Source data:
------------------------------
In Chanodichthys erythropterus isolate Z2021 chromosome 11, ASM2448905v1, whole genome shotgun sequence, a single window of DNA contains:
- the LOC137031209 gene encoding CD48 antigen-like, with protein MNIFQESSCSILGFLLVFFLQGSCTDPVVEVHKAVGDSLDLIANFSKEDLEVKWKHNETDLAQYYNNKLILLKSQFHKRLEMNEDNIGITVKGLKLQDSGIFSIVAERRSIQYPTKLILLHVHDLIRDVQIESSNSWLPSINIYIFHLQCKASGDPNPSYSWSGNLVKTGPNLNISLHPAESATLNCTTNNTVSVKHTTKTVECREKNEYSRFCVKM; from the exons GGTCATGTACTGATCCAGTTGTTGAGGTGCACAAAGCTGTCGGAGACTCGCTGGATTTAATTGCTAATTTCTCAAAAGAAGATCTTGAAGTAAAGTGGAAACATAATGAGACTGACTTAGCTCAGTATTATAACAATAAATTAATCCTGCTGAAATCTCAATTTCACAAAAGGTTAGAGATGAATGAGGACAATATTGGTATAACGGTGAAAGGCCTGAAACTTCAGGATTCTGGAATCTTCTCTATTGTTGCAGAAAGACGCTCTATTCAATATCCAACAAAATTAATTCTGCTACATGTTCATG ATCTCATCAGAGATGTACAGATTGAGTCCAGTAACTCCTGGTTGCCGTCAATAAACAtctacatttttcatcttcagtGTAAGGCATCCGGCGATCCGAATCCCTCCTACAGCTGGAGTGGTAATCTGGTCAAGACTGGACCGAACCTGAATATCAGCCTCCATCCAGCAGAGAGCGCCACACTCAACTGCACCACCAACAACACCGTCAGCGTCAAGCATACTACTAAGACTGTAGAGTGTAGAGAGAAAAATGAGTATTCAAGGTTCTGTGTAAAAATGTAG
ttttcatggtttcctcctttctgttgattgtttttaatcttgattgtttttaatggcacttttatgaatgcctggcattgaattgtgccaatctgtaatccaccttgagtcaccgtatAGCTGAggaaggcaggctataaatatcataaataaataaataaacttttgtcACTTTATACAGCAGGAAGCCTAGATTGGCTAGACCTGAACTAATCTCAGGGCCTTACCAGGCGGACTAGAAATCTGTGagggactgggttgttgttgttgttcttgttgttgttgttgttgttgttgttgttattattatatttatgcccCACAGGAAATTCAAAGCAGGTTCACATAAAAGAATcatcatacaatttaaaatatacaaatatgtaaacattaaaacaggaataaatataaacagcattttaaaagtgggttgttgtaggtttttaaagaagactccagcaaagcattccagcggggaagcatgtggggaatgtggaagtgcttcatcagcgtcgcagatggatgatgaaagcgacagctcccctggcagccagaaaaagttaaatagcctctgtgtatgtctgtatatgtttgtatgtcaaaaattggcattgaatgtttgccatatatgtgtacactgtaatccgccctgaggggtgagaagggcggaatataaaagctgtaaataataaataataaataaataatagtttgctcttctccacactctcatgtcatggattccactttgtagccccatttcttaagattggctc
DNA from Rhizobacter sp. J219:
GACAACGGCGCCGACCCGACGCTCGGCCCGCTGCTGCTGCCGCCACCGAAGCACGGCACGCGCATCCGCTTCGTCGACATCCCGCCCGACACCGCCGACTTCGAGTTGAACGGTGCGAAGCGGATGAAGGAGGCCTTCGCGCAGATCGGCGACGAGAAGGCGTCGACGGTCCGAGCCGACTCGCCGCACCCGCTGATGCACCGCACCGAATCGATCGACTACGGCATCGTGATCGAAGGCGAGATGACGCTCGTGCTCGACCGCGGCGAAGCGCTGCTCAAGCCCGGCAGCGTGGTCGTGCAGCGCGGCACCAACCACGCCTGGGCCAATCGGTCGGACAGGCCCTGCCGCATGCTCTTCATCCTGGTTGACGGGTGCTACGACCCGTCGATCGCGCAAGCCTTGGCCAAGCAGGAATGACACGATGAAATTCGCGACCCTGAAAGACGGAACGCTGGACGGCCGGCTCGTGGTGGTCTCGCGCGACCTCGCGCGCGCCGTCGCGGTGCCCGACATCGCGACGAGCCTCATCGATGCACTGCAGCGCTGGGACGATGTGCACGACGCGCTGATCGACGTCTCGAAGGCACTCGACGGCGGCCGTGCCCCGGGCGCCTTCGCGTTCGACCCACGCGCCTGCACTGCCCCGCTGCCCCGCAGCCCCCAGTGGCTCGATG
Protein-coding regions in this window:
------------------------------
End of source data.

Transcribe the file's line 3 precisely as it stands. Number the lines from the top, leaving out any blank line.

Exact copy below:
ttttcatggtttcctcctttctgttgattgtttttaatcttgattgtttttaatggcacttttatgaatgcctggcattgaattgtgccaatctgtaatccaccttgagtcaccgtatAGCTGAggaaggcaggctataaatatcataaataaataaataaacttttgtcACTTTATACAGCAGGAAGCCTAGATTGGCTAGACCTGAACTAATCTCAGGGCCTTACCAGGCGGACTAGAAATCTGTGagggactgggttgttgttgttgttcttgttgttgttgttgttgttgttgttgttattattatatttatgcccCACAGGAAATTCAAAGCAGGTTCACATAAAAGAATcatcatacaatttaaaatatacaaatatgtaaacattaaaacaggaataaatataaacagcattttaaaagtgggttgttgtaggtttttaaagaagactccagcaaagcattccagcggggaagcatgtggggaatgtggaagtgcttcatcagcgtcgcagatggatgatgaaagcgacagctcccctggcagccagaaaaagttaaatagcctctgtgtatgtctgtatatgtttgtatgtcaaaaattggcattgaatgtttgccatatatgtgtacactgtaatccgccctgaggggtgagaagggcggaatataaaagctgtaaataataaataataaataaataatagtttgctcttctccacactctcatgtcatggattccactttgtagccccatttcttaagattggctc